(2b) Financial regulation and private equity

Along the ‘finance-innovation-policy nexus’, policy measures directly targeted at institutional investors generate second-tier effects that influence the relationship between institutional investors and PE firms. The consequences of financial regulations implemented as a reaction to the financial crisis of 2008 at the second tier became apparent from the reaction of financial market participants interviewed. US investors argue that the undifferentiated approach in which risk is attributed to alternative asset classes within the regulatory framework does not adequately capture actual risk. According to VC/PE investors “a lot of government policy which has rightly been driving risk out of banking doesn’t work out favorably in terms of the supply of venture capital” (GER15 - Venture Capital Investor).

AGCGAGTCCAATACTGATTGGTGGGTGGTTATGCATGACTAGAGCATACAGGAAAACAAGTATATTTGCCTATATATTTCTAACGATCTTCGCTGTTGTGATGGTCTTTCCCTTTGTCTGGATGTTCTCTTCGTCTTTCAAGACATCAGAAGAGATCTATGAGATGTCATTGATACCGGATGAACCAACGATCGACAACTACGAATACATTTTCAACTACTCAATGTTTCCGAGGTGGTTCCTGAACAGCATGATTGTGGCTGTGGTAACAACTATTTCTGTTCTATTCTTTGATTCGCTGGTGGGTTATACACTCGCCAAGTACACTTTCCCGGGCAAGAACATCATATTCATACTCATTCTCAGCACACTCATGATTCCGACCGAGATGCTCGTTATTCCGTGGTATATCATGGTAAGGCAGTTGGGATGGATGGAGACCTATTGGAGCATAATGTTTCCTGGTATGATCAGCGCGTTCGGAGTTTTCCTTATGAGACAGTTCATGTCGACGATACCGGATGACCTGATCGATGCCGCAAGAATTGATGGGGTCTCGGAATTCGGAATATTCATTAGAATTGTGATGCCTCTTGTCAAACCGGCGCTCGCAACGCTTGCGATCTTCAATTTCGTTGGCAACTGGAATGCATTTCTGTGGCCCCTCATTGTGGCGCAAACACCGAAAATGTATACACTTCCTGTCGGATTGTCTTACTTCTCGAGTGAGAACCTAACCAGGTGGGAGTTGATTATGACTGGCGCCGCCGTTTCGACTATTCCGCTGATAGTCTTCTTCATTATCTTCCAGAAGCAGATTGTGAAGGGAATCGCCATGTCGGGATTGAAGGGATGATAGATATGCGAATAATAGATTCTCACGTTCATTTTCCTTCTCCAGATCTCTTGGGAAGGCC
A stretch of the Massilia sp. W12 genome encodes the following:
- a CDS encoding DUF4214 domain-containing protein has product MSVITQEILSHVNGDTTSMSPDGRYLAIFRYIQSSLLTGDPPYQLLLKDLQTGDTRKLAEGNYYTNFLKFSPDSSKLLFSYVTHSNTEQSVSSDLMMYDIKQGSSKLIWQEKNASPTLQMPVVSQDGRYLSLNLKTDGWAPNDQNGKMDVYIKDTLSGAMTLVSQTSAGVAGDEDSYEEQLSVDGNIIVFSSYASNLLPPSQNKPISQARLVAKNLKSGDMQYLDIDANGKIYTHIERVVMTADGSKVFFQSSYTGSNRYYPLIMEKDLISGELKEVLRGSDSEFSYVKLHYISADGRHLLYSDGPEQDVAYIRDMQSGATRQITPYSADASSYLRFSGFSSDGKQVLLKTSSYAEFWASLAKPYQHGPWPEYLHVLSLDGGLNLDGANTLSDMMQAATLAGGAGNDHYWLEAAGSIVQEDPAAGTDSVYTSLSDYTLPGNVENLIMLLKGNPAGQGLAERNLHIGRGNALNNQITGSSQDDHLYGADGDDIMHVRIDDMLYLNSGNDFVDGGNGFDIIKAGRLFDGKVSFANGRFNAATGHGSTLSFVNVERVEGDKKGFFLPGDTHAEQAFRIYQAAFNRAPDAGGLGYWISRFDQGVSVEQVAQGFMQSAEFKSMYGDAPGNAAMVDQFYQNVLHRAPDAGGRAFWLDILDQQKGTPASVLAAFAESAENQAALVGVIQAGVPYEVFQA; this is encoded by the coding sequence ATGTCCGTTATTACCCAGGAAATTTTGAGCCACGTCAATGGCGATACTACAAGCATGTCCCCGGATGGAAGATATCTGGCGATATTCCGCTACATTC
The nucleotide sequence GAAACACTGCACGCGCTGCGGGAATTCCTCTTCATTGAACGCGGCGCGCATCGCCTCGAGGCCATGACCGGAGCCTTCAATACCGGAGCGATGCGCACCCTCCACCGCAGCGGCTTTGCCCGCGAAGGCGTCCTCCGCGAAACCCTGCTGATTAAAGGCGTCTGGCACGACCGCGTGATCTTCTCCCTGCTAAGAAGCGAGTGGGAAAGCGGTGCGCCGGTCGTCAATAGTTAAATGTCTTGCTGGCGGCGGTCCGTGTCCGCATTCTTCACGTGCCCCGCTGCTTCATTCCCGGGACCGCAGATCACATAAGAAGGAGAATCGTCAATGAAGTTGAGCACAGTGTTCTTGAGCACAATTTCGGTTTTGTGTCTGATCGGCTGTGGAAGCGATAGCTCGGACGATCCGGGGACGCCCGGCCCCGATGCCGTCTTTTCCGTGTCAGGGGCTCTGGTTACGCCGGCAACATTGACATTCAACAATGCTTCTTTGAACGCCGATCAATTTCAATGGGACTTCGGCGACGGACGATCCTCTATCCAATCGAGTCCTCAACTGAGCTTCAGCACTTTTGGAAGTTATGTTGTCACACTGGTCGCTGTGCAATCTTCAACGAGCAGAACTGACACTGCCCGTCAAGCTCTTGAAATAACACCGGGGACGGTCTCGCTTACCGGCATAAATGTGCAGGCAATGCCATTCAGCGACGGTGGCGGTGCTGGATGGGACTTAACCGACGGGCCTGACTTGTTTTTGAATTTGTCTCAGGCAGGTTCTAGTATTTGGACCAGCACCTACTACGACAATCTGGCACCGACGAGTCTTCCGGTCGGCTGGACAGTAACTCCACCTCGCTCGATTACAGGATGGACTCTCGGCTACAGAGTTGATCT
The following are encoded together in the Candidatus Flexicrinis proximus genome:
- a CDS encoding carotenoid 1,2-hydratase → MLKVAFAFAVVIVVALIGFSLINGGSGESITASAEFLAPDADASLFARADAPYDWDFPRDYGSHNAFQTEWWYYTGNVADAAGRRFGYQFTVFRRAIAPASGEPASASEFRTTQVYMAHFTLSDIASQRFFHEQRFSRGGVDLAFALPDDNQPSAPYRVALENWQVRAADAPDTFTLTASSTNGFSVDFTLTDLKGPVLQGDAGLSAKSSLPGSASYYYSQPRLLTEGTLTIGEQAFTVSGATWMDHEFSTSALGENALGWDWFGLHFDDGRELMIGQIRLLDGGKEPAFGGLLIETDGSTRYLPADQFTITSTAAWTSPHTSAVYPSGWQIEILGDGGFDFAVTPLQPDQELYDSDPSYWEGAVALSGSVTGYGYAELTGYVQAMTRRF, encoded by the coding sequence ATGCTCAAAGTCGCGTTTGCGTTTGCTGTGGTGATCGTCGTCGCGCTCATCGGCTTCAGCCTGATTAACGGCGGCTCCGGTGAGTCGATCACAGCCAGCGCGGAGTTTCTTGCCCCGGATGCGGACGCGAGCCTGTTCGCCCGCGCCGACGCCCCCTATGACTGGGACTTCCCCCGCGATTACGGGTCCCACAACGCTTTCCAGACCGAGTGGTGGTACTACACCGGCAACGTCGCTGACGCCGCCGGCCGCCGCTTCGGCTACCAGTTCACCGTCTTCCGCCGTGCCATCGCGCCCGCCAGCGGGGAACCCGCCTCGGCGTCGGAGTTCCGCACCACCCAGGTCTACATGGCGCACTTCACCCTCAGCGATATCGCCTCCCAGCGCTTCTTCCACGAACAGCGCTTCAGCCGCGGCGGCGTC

Countries that exhibit a less developed institutional investor base, are perceived by investors to be affected more severely by a loss of anchor investors, which traditionally facilitated further fundraising for PE firms. According investors, the loss of state-owned banks in Germany, as limited partners for PE created significant challenges due to the lack of local pension funds and endowments that typically fund a large part of the total PE investments. In addition, large parts of institutional investor funds are concentrated in a relatively small number of increasingly large PE firms. Institutional investors stress their need for efficient capital allocation with less partners and therefore lower transaction costs. This is furthermore accelerated by the demand to allocate funds at the PE firms that fall in the top return quartile. A less diversified institutional investor base also creates challenges for smaller PE funds in attracting attention from fund investors. Traditionally, fund-of-funds have addressed this segment of the market but as an additional financial intermediary between institutional investors and PE funds, they are equally affected by the same regulatory frameworks. “[Fund-of-funds] add an extra fee layer [... / and] because they spread the money widely your returns will be fairly average” (GER15 - Venture Capital Investor). Particularly in the German market, investors see some unfavorable regulations, namely at the fund level, that impact the size of growth in capital markets. They often mention, the inability to transfer a loss carry-forward in case of a change in ownership hinders investments in R&D in young companies and hinders the typical VC investment model in Germany.

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